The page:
The triple threat: Precision, performance, and beauty for entryways

by Roger Overend

Photo courtesy Jackson & Ryan Architects
Photo courtesy Jackson & Ryan Architects

When designing building entryways, especially highly visible and heavily trafficked ones, architects and specifiers must successfully achieve precision, performance, and beauty (the triple threat) simultaneously.

While this is no simple task, products are available to meet all three of these requirements. One such product is the balanced door, a true ‘triple threat’ when it comes to creating striking, reliable, and fail-safe entryway systems.

Balanced door basics

The fulcrum is placed at one-third the width of the balanced door, so one-third of the door leaf recesses into the facility when the door is opened. This creates a more balanced pivot point for superior weight distribution. Even though a balanced door’s fulcrum is inset, it offers a similar opening space as conventional butt-, continuous-, and pivot-hinged doors.

The balanced door was invented in 1927 during an era of increasing popularity for skyscrapers and tight-knit construction. This new building trend inspired a need for a more high-profile door with the ability to resist both the external force of whipping winds through narrow streets and the internal stack pressures.

The first commercial balanced door was manufactured in 1932. What the manufacturer did not know then was that some of the balanced door systems that were created in the first few years of production would still be in use after the turn of the millennium, more than 80 years later. It is also likely they did not foresee the advantages (detailed below) balanced doors would offer to the design and functional challenges of today’s architects and specifiers.


The varied balanced hardware components set balanced doors apart from their conventional counterparts, and allow them to offer the pinnacle of precision. As a unified system, the many parts work together to facilitate nearly effortless door opening with reliable closing.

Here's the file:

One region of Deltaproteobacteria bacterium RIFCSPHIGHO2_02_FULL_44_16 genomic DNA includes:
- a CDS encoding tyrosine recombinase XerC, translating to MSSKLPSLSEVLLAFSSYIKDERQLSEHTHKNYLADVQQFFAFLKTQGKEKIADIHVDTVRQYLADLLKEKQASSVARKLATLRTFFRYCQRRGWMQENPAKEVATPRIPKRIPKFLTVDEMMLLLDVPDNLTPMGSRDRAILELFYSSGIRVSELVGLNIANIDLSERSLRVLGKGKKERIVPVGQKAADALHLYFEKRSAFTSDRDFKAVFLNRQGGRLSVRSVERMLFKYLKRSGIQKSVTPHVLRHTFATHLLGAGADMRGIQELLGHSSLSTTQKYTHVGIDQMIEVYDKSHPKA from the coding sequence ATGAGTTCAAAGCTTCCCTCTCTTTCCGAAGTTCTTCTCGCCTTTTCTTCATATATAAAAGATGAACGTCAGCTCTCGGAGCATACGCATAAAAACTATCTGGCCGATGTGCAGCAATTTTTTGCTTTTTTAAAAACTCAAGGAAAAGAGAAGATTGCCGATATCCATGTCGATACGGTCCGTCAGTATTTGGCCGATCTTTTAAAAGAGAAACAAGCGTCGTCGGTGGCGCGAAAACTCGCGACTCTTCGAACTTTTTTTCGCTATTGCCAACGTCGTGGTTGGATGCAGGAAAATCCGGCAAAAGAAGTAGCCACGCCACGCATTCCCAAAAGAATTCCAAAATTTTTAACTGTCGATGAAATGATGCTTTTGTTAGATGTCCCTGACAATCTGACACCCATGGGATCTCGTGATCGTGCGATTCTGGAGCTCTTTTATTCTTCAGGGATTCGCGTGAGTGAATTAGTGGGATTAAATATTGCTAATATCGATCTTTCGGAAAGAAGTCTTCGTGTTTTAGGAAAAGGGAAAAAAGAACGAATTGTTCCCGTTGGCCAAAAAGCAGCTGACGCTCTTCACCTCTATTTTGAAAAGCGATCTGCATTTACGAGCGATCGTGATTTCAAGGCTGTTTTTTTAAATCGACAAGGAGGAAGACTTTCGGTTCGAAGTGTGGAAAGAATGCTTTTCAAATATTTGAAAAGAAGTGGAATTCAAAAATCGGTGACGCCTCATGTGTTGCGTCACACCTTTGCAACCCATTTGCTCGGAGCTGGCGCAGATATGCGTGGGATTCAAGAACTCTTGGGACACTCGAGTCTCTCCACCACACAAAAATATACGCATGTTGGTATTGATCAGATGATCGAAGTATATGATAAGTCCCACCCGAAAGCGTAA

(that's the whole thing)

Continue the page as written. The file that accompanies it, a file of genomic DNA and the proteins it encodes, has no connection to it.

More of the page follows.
Components of precision

Balanced door assemblies are available in several materials including bronze, stainless steel, aluminum, wood, and glass. Photo courtesy Ellison Bronze
Balanced door assemblies are available in several materials including bronze, stainless steel, aluminum, wood, and glass.
Photo courtesy Ellison Bronze

Starting from the top, a check and guide channel assembly can be found in the balanced door’s frame header. This component provides a conduit for the elliptical cycle of a balanced door, as well as the capacity to manage closing and latching speeds. These adjustments are achieved through a removable component of the guide channel assembly containing hydraulic fluid and two valves––one capable of adjusting initial closing speed and another for latching speed. These modifications can be made from the underside of the header without having to remove the component based on the facility’s needs, an important consideration to avoid removing large and heavy doors during maintenance. These can be accomplished by a facilities manager or a door installer.

The component working in conjunction with the check and guide assembly, and thereby serving as the door’s fulcrum, is the roller guide located in the door’s top rail. Typically, a door roller guide is cast in a manganese alloy housing for strength, as it absorbs the shock caused by the door’s opening and closing. Contained within the roller guide is a sealed roller bearing that moves back and forth in the underside of the guide channel to help facilitate the door’s elliptical path.

A top pivot bearing is set into the door top rail and contains a steel roller bearing inside. It is joined to the door’s top arm by a heavy-duty stainless steel pivot pin. When the pin engages into the pivot bearing, the top arm is able to support the lateral weight of the door’s top portion.

At the bottom of the door, the lower arm bears the weight, and is therefore thicker and heavier than the top arm. Both arms are welded to the heavy-duty tube shaft running the door’s length. In order to ensure long-term durability, it is important to select a door manufacturer who uses true penetration welds to attach the arms to the shaft, rather than a wedged fit.

The door’s bottom pivot component differs from the top in that its bearing is made of an engineered self-lubricating composite. This is done to minimize corrosion, as the bottom portion is susceptible to corrosives like salt from coastal environments, deicing chemicals, or cleaning solutions.

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